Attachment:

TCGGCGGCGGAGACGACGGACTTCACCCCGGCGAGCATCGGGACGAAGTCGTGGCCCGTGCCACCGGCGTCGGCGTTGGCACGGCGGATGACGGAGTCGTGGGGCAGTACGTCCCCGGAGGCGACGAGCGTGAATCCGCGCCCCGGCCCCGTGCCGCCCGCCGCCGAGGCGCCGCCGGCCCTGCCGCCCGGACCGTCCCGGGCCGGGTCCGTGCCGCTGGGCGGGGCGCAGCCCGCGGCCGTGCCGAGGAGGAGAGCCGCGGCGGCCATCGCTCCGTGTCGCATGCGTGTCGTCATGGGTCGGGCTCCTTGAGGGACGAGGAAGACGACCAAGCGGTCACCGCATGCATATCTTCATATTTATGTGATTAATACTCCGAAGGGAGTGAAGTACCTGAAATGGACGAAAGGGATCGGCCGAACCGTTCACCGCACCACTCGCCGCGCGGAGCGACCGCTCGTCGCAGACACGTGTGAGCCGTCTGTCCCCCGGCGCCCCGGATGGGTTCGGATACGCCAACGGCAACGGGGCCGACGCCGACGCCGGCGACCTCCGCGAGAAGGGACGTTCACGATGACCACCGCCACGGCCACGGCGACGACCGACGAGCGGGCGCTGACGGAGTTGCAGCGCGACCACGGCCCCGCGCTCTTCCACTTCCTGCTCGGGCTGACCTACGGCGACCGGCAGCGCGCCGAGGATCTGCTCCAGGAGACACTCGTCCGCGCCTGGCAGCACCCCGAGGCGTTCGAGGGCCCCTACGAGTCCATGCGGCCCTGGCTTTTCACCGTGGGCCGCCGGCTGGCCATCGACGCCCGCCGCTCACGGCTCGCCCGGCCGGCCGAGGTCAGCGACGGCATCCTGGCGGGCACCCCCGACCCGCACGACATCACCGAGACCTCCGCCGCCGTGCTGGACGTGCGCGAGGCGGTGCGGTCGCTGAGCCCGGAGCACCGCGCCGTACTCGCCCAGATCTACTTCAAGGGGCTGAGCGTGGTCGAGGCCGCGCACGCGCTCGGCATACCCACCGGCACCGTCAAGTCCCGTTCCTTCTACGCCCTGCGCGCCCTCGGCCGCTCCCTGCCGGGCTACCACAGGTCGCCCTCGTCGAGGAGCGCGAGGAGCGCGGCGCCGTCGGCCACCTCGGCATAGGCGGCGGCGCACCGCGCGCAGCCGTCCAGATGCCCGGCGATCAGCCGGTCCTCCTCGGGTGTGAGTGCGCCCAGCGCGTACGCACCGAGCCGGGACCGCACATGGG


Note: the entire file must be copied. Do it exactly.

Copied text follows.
TCGGCGGCGGAGACGACGGACTTCACCCCGGCGAGCATCGGGACGAAGTCGTGGCCCGTGCCACCGGCGTCGGCGTTGGCACGGCGGATGACGGAGTCGTGGGGCAGTACGTCCCCGGAGGCGACGAGCGTGAATCCGCGCCCCGGCCCCGTGCCGCCCGCCGCCGAGGCGCCGCCGGCCCTGCCGCCCGGACCGTCCCGGGCCGGGTCCGTGCCGCTGGGCGGGGCGCAGCCCGCGGCCGTGCCGAGGAGGAGAGCCGCGGCGGCCATCGCTCCGTGTCGCATGCGTGTCGTCATGGGTCGGGCTCCTTGAGGGACGAGGAAGACGACCAAGCGGTCACCGCATGCATATCTTCATATTTATGTGATTAATACTCCGAAGGGAGTGAAGTACCTGAAATGGACGAAAGGGATCGGCCGAACCGTTCACCGCACCACTCGCCGCGCGGAGCGACCGCTCGTCGCAGACACGTGTGAGCCGTCTGTCCCCCGGCGCCCCGGATGGGTTCGGATACGCCAACGGCAACGGGGCCGACGCCGACGCCGGCGACCTCCGCGAGAAGGGACGTTCACGATGACCACCGCCACGGCCACGGCGACGACCGACGAGCGGGCGCTGACGGAGTTGCAGCGCGACCACGGCCCCGCGCTCTTCCACTTCCTGCTCGGGCTGACCTACGGCGACCGGCAGCGCGCCGAGGATCTGCTCCAGGAGACACTCGTCCGCGCCTGGCAGCACCCCGAGGCGTTCGAGGGCCCCTACGAGTCCATGCGGCCCTGGCTTTTCACCGTGGGCCGCCGGCTGGCCATCGACGCCCGCCGCTCACGGCTCGCCCGGCCGGCCGAGGTCAGCGACGGCATCCTGGCGGGCACCCCCGACCCGCACGACATCACCGAGACCTCCGCCGCCGTGCTGGACGTGCGCGAGGCGGTGCGGTCGCTGAGCCCGGAGCACCGCGCCGTACTCGCCCAGATCTACTTCAAGGGGCTGAGCGTGGTCGAGGCCGCGCACGCGCTCGGCATACCCACCGGCACCGTCAAGTCCCGTTCCTTCTACGCCCTGCGCGCCCTCGGCCGCTCCCTGCCGGGCTACCACAGGTCGCCCTCGTCGAGGAGCGCGAGGAGCGCGGCGCCGTCGGCCACCTCGGCATAGGCGGCGGCGCACCGCGCGCAGCCGTCCAGATGCCCGGCGATCAGCCGGTCCTCCTCGGGTGTGAGTGCGCCCAGCGCGTACGCACCGAGCCGGGACCGCACATGGG